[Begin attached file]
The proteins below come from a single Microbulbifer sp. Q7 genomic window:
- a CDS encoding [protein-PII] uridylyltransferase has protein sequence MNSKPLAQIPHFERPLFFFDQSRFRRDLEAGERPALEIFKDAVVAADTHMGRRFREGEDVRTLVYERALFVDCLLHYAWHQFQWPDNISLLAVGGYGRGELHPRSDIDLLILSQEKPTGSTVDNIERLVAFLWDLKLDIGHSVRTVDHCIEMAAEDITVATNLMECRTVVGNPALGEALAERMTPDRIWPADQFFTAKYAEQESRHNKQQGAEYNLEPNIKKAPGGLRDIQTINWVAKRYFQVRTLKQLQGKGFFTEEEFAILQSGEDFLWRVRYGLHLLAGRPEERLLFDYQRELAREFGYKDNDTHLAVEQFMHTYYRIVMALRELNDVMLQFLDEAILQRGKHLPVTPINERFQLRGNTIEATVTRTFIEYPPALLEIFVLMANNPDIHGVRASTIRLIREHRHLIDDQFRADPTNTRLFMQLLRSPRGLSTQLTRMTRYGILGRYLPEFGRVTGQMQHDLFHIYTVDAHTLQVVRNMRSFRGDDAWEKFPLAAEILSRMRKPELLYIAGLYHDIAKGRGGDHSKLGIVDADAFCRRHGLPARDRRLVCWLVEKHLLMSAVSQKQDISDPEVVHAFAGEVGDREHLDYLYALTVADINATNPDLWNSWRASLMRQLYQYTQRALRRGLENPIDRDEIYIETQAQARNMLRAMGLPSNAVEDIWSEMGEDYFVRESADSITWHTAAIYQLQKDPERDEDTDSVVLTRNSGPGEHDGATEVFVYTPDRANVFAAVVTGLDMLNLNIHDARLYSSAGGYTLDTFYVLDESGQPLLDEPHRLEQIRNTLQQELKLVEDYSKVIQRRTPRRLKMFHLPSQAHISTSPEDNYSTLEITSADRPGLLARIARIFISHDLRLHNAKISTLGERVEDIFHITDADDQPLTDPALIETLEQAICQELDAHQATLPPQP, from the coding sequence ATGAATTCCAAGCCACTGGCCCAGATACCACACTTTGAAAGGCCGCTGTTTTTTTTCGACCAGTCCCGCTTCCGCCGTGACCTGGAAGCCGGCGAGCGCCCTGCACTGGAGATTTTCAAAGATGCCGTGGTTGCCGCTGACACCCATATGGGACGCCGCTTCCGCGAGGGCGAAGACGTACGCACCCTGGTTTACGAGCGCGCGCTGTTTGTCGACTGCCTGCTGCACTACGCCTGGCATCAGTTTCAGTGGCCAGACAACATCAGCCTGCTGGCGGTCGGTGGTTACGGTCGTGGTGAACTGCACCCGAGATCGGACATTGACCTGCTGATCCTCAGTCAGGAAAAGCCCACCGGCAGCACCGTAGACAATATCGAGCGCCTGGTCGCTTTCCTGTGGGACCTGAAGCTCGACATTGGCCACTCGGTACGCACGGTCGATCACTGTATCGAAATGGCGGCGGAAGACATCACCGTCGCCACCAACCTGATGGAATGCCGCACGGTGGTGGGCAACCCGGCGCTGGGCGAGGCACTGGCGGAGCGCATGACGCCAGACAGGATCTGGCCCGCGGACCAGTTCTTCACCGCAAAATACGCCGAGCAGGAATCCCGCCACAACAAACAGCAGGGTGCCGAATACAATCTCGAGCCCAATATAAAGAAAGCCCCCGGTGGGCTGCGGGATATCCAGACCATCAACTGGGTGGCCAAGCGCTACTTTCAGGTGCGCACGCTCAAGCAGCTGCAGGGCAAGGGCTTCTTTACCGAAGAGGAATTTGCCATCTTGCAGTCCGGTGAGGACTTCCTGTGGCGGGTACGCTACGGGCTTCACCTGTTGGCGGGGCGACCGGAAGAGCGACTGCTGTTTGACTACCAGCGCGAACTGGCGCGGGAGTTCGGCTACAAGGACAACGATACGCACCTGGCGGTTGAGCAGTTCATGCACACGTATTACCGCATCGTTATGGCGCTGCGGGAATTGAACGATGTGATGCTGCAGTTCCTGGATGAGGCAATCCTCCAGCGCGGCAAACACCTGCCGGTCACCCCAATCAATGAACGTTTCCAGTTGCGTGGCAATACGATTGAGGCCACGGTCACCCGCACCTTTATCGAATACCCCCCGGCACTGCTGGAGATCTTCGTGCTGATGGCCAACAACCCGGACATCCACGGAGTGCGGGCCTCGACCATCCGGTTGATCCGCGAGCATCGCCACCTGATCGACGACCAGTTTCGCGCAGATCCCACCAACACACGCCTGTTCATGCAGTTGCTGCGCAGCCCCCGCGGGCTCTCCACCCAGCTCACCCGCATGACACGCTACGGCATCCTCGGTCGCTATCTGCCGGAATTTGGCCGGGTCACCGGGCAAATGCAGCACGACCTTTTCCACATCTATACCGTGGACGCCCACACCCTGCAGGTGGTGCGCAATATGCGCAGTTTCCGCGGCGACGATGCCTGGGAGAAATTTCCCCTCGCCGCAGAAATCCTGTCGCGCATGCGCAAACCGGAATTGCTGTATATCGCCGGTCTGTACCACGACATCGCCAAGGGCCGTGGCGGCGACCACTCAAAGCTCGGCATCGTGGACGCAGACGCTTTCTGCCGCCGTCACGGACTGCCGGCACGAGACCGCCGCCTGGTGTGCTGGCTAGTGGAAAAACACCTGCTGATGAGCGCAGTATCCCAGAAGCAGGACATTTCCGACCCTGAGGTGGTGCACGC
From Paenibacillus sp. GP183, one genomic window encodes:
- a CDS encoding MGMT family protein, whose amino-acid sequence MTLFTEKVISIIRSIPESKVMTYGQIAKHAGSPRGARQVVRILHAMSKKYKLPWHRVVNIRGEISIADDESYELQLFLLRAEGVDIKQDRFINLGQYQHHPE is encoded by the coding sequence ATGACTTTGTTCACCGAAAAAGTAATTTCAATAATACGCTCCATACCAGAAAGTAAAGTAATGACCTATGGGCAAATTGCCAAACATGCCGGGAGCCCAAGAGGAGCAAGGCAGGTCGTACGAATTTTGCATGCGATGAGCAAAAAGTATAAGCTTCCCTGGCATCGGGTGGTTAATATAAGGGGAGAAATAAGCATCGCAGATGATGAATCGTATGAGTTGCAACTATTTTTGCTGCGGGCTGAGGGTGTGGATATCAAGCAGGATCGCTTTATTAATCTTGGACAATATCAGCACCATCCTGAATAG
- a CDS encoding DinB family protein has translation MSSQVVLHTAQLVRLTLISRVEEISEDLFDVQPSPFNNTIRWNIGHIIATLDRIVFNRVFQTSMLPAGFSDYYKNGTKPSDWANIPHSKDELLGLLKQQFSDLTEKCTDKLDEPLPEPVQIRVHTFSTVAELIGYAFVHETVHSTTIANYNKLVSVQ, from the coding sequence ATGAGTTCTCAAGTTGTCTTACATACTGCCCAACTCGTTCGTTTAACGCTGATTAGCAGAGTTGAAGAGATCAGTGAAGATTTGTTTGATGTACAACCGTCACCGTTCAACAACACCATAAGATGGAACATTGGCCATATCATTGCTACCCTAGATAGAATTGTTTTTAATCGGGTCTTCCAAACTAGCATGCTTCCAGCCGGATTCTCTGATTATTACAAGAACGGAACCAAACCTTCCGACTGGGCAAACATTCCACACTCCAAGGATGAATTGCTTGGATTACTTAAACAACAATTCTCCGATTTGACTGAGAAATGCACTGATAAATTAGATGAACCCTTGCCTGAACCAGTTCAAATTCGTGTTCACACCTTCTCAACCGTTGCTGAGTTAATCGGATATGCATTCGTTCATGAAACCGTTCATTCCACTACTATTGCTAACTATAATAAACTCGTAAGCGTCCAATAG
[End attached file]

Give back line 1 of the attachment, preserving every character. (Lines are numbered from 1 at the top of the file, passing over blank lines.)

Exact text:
The proteins below come from a single Microbulbifer sp. Q7 genomic window: